Skip to content
Alisha Coates


United Kingdom
I love that my job uses science to help benefit patients for both diagnostic and therapeutic purposes. Healthcare scientists like physicists are involved in around 80% of clinical decisions!

More about Alisha

Since graduating in 2014, Alisha has pursued a career in the field of Medical Physics. We spoke to her about her exciting role as a Nuclear Medicine and PET/CT Physicist in which she uses Physics to benefit patients.

What did you learn – both inside and outside of lectures?
I have many memories from NTU that I’ll treasure forever! My lecturers were fantastic and made what people would consider a “dull” subject far more entertaining and interesting. They had a genuine passion for the subject which was passed onto the students. I made long-life friends from the course whom I’m still in touch with today. I was also part of the NTU Dance team to which I performed at varsity in front of thousands of people which was incredibly fun - and Trent ended up winning in the game!

I learnt a lot about starting my professional career (e.g. managing workloads, knowing the fundamentals of physics, having the confidence to go into the working industry), but also it was my first time living away from home on my own and so I learnt how to live independently and how to budget my finances (not spending too much in the students union obviously!)

What does your current day involve?
I work in nuclear medicine (in an NHS hospital) which uses small amounts of radioactive materials as tracers to diagnose or treat disease. Radiation is detected by a special type of camera called a “Gamma camera”. It provides visual information about the area of the body being imaged by looking at the pattern of tracer-uptake, often identifying abnormalities in the early stages. My role covers many areas, including testing of the cameras and equipment, ensuring the department is adhering to radiation safety legislation, implementation of methods for acquiring images, and carrying out research and development. I also work with therapies (for both benign and malignant treatment) which includes calculating the activity and assessment of radiation dose to the target and critical organs. One of my favourite things about my job is how varied each day is - no two days are the same!

What attracted you to this field of work?
I love that my job uses science to help benefit patients for both diagnostic and therapeutic purposes. I may not always be directly involved with patient care but my work will have an effect. Healthcare scientists like physicists are involved in around 80% of clinical decisions! STEM is a constantly changing field with new research and technology being introduced all the time and I love the fact my job is so varied and every day is different and brings new challenges.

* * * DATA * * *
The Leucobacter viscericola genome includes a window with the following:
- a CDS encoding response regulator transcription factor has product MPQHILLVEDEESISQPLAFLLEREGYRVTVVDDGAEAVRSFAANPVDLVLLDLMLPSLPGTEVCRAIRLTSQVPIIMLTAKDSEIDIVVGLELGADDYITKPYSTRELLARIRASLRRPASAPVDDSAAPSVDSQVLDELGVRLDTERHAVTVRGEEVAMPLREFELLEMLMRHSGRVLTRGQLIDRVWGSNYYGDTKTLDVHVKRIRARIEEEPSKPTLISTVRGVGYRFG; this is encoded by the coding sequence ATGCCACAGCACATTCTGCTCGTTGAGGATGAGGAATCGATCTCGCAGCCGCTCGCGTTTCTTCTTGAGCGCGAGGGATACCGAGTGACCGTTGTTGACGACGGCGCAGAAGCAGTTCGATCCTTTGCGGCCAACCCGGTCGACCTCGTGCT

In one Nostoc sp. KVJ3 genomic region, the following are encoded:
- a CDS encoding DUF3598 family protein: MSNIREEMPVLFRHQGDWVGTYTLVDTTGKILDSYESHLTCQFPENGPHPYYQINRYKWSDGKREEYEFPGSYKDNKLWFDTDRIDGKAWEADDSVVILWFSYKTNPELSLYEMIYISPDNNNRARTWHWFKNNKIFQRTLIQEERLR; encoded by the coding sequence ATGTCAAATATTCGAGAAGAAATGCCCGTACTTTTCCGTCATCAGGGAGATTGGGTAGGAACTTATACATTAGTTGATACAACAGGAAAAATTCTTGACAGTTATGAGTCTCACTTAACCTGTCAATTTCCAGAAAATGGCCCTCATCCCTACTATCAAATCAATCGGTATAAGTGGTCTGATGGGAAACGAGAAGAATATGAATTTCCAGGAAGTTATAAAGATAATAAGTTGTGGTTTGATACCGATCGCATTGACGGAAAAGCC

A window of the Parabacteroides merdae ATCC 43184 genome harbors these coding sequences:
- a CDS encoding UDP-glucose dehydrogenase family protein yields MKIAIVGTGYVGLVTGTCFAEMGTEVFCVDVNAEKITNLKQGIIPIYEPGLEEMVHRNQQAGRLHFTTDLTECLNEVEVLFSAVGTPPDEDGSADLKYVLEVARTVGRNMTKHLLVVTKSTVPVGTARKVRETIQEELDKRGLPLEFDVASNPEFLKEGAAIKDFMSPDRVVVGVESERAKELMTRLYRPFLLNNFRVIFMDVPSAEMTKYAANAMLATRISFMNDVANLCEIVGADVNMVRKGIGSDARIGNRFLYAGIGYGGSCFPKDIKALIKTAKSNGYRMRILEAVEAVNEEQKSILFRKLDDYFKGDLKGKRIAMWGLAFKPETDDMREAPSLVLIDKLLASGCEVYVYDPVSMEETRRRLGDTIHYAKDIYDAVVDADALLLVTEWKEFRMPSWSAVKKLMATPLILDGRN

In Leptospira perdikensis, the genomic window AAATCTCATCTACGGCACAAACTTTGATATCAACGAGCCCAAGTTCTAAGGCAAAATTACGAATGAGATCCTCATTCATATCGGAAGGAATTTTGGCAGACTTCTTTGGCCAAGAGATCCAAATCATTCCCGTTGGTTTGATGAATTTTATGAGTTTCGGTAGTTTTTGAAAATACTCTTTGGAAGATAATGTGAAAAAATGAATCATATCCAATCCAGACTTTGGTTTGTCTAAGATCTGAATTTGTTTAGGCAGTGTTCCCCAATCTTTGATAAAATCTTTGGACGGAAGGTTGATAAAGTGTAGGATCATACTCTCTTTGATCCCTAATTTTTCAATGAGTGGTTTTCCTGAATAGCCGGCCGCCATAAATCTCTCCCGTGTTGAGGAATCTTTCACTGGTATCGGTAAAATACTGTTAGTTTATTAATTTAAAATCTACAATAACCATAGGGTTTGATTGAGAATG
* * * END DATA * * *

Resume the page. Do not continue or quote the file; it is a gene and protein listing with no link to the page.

How did your NTU degree prepare you for a career in this industry?
My course taught me a great understanding of the principles of physics - something that I continuously use in my current role every day. I undertook a module on Medical Imaging which confirmed that this was an area of work that I’d enjoy. I undertook a related BSc project/dissertation on x-ray imaging which helped me start off my career.
I learnt a great effort of working independently and within a team, but also how to manage intense workloads which I have taken forward with me in my career.

What have been the highlights and biggest challenges of your career so far?
My biggest highlight was of course becoming a qualified Physicist in the field. But a personal one related to work was undertaking an optimisation project looking at lowering the radiation dose for neonatal scans, whilst also maintaining a good image quality - it's always rewarding knowing you’re helping to reduce radiation exposures to babies!

What are your plans for the future?
I would like to work towards becoming a “Medical Physics Expert” in my field (a role that is a legal requirement), and perhaps undertake a PhD as working on a research project keeps me motivated!

If you had a time machine, what would you go back and tell yourself at uni?
That there will be tough times but also fun times; however they will be some of the best times of your life so enjoy the moment! And don’t be too shy!

Still need help?

+44 (0)115 941 8418
Related student profiles
  • Profile icon


    Alessandro Barcherini

    Sport and Exercise Science

    United Kingdom

  • Profile icon


    Alex Mantle

    BSc Chemistry

    United Kingdom

  • Profile icon


    Amy Stevens

    Nursing (Adult) - Mansfield BSc (Hons)

    United Kingdom